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Sgt William Edgar awarded posthumous Elizabeth Cross
FOR more than 30 years they struggled to understand their father’s execution at the hands of terrorists.
Sgt William “Paddy” Edgar’s family had always believed he had gone, off duty, to Northern Ireland to visit his sister and had never served in his home country during the troubles of the 1970s.
The IRA, however, tell a different story of why they left the 34-year-old dad with three bullets in his head, slumped against a cemetery wall. They claim he was in fact a spy.
Since his death on April 15, 1977, the truth has never been established despite determined attempts by Sgt Edgar’s grieving widow Pam to unearth the facts before she died 12 years ago.
However, tomorrow Sgt Edgar’s sons Paul and Steven are hoping to finally take a step towards closure of the murder of their father when his death in service is honoured by royalty.
The brothers will be presented with the Elizabeth Cross by Princess Anne during a ceremony to mark the homecoming of troops from 17 Port and Maritime Regiment.
The cross is a new award introduced by the Queen for the families of armed forces personnel killed in action or terrorism.
Sgt Edgar spent more than 13 years with the Marchwood-based regiment, then known as 17 Port Training Regiment, having trained as a seaman navigator.
His son Paul told the Daily Echo: “Over the 30 years I don’t think there is a day that he has not been in my thoughts. It doesn’t go away, but you would like to have some sort of closure.
“My dad was only 34 when he died. He never got to see us grow up or meet my children. I don’t really know why it happened and despite my mum going to the inquest she was none the wiser.
“If he had died in an accident it would have been easier to accept, but this was far from a normal set of circumstances, it was totally unexpected.”
Paul remembers his father travelling the world as part of his Army service and, poignantly, the day he left, never to return.
“I remember the last thing he told me was ‘I will see you again but I’m not sure when that will be’.”
“Those words have played on all our minds. We tried to shut them out, but mum was always looking for answers.
She died before she got them.”
Army officials delivered the news of Sgt Edgar’s death to Pam, who was at Ashurst Hospital where she worked as a nurse. She returned to their house in Cooper Road, Ashurst, and broke the news to Paul and Steven, who were aged 15 and 13 at the time.
Paul, who lives in Totton and now works for Hampshire police, said: “It was just numbing, surreal. I remember thinking is this really happening?”
Now, 32 years later, the pair may not understand what happened to their dad, but they have learned to cope.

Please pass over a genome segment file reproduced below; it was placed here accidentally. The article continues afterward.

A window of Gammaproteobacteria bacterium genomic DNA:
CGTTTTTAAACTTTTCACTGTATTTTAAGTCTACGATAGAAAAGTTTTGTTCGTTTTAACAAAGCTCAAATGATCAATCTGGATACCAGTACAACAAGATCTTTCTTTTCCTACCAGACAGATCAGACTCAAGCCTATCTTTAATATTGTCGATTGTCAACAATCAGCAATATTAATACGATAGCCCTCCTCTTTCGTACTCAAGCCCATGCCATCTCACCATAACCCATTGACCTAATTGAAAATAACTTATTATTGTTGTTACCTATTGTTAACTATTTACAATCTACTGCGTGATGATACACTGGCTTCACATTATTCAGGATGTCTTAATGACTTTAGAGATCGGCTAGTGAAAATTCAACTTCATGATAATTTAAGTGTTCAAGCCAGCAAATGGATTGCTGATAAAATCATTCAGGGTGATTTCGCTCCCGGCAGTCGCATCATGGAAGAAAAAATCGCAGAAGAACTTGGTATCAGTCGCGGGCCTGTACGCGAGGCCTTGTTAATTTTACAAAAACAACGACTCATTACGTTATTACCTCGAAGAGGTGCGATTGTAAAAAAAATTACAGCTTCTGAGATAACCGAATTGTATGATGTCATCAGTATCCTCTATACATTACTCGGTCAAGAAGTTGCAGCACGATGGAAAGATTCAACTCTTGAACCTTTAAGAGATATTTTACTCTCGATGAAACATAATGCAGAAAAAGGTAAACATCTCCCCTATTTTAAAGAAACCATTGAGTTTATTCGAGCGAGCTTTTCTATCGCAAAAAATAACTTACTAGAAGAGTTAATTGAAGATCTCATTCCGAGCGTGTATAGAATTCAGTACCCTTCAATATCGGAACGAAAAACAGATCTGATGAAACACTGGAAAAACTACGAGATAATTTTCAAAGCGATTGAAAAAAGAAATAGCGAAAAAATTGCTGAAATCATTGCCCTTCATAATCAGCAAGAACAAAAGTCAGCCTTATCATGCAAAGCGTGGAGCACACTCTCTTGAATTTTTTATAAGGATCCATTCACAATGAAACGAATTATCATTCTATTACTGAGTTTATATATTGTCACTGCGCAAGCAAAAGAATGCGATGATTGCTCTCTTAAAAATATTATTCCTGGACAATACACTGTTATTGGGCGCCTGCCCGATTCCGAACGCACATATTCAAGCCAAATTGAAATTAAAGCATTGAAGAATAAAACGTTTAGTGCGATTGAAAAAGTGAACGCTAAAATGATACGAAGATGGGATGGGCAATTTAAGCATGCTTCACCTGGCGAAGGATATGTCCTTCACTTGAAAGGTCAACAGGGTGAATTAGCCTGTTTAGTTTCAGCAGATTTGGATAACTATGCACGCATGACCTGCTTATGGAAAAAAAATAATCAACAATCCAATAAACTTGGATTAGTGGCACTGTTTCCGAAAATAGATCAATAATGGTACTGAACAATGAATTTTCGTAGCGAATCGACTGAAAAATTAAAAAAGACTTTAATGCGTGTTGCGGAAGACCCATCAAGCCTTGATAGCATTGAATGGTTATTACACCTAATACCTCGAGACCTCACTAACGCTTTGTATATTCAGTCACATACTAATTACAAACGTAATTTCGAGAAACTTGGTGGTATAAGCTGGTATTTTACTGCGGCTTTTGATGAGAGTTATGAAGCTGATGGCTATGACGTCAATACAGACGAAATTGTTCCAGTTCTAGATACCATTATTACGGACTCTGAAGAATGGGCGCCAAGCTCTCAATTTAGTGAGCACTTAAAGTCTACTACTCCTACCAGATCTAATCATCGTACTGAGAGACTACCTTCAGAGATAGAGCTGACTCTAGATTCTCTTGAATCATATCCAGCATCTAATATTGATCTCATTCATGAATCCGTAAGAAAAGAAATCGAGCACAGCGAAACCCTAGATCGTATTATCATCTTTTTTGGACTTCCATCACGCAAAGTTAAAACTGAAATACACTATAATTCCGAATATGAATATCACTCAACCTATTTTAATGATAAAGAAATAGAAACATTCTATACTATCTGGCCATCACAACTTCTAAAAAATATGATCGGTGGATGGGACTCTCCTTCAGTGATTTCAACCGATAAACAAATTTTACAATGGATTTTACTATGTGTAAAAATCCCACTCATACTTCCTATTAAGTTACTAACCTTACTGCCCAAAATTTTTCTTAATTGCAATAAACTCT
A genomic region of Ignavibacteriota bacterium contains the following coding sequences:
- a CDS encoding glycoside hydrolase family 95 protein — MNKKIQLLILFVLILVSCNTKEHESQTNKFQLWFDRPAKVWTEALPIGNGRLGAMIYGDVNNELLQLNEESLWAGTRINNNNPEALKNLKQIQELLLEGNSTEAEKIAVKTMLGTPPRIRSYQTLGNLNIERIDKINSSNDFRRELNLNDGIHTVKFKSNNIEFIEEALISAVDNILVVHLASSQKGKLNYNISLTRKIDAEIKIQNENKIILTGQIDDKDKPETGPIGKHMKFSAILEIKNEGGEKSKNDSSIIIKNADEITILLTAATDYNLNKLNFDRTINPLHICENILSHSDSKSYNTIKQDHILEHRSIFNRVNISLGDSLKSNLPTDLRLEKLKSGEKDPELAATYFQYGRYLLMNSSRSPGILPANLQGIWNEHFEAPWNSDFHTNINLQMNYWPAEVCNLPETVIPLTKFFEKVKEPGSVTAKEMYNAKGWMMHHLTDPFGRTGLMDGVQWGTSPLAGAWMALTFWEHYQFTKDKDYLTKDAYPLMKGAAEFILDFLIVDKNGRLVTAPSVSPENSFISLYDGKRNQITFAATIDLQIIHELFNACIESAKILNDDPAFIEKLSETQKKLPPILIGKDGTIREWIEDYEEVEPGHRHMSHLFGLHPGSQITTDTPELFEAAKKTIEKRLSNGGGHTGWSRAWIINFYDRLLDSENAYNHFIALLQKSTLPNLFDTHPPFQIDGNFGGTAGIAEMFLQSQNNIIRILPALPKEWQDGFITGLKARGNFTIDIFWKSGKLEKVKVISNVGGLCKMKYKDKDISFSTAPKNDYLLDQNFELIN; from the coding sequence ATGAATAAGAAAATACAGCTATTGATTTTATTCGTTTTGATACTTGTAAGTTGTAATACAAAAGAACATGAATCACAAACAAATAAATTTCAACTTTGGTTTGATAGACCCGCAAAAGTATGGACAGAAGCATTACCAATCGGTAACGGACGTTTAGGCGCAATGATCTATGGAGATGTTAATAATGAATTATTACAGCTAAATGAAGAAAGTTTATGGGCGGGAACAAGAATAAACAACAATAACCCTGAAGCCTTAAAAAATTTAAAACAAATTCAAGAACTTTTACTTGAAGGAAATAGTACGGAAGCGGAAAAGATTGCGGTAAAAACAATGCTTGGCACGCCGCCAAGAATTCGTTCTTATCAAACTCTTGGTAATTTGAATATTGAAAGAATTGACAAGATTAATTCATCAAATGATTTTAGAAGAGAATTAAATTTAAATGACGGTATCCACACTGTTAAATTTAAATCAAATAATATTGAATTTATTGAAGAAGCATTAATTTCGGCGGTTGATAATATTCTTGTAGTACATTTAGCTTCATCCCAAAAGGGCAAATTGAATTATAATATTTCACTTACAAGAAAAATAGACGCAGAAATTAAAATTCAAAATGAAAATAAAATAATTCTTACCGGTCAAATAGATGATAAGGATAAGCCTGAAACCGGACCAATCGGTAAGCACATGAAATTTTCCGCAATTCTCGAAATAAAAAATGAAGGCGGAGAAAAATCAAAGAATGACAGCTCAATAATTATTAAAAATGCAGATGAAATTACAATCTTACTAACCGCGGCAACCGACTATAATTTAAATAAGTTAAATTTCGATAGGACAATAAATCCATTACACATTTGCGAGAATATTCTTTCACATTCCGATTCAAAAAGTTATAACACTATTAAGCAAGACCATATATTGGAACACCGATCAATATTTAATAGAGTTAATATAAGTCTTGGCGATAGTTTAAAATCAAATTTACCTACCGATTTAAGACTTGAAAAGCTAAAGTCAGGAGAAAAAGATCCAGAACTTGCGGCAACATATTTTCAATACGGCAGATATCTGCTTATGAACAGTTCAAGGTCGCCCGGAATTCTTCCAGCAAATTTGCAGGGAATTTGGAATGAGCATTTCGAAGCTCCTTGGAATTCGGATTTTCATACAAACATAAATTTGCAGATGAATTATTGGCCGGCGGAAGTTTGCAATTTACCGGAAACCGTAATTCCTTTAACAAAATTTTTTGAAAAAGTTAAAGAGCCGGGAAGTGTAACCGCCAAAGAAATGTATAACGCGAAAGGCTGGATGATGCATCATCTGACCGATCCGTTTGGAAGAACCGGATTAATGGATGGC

“For both of us there has always been the element of unanswered questions.
We have never really come to terms with it, but have got older and learned to cope by remembering our dad for who he was and not what happened.
“I thought long and hard about applying for the Elizabeth Cross, knowing it would open old wounds, but in the end I knew that had my mum still been alive she would have done it.
“My main reason for applying for it was because my dad was an honourable man who loved the Army and believed in Queen and country. I’m doing it for his honour, to recognise that he died in service, making the ultimate sacrifice.
“We will be honoured and proud to accept it. For us it is recognition of the very events of the day he died. As a family we will treasure it and maybe it will help us to find closure.”
"He has been executed"
HIS murder made the headlines but the story varied depending on which country you lived in.
The Daily Echo told of a Hampshire soldier shot dead in a cold-blooded killing by the IRA.
Sgt Paddy Edgar had been in Londonderry visiting his sister to plan a family holiday.
He had not been on duty, despite being a serving member of the Army.
His sister, who lived in Maple Street, Londonderry, was the last person to see Paddy alive at about 1.30pm on Friday, April 15, 1977. Hours later he was dead.
An IRA terrorist made the phone call to Samaritans at 7.12pm that day, to report the body of a man lying beside the workmen’s hut in the city cemetery.
He chillingly followed with the words “he has been executed”.
Later reports in Northern Ireland papers described Sgt Edgar, who had been dressed in lilac trousers, a royal blue anorak and a striped shirt, as a spy.
IRA chiefs told how they had had surveillance on Sgt Edgar for some time, claiming he was an “intelligence agent investigating republican activities”.
They told newspapers how the British Army were in denial, and that he was really “a British agent with local connections whose mission failed”.